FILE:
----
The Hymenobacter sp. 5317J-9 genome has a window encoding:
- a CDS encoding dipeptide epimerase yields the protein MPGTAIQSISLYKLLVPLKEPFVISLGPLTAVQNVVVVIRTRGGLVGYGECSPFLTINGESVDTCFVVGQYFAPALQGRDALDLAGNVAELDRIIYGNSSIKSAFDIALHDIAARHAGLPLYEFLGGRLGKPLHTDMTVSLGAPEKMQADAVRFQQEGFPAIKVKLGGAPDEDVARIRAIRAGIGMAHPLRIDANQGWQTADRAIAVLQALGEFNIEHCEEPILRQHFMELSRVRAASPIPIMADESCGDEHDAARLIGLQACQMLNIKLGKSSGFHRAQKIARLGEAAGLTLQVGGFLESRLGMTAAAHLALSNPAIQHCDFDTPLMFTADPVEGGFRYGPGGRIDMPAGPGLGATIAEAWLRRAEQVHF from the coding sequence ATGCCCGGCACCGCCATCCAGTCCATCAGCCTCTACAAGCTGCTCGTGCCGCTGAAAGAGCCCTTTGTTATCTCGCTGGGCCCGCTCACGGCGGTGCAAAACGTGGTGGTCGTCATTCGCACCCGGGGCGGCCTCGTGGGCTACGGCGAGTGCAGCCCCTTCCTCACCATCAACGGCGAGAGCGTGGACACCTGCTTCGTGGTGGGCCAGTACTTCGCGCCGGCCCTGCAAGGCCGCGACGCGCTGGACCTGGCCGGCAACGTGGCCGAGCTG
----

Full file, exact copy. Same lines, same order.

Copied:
The Hymenobacter sp. 5317J-9 genome has a window encoding:
- a CDS encoding dipeptide epimerase yields the protein MPGTAIQSISLYKLLVPLKEPFVISLGPLTAVQNVVVVIRTRGGLVGYGECSPFLTINGESVDTCFVVGQYFAPALQGRDALDLAGNVAELDRIIYGNSSIKSAFDIALHDIAARHAGLPLYEFLGGRLGKPLHTDMTVSLGAPEKMQADAVRFQQEGFPAIKVKLGGAPDEDVARIRAIRAGIGMAHPLRIDANQGWQTADRAIAVLQALGEFNIEHCEEPILRQHFMELSRVRAASPIPIMADESCGDEHDAARLIGLQACQMLNIKLGKSSGFHRAQKIARLGEAAGLTLQVGGFLESRLGMTAAAHLALSNPAIQHCDFDTPLMFTADPVEGGFRYGPGGRIDMPAGPGLGATIAEAWLRRAEQVHF from the coding sequence ATGCCCGGCACCGCCATCCAGTCCATCAGCCTCTACAAGCTGCTCGTGCCGCTGAAAGAGCCCTTTGTTATCTCGCTGGGCCCGCTCACGGCGGTGCAAAACGTGGTGGTCGTCATTCGCACCCGGGGCGGCCTCGTGGGCTACGGCGAGTGCAGCCCCTTCCTCACCATCAACGGCGAGAGCGTGGACACCTGCTTCGTGGTGGGCCAGTACTTCGCGCCGGCCCTGCAAGGCCGCGACGCGCTGGACCTGGCCGGCAACGTGGCCGAGCTG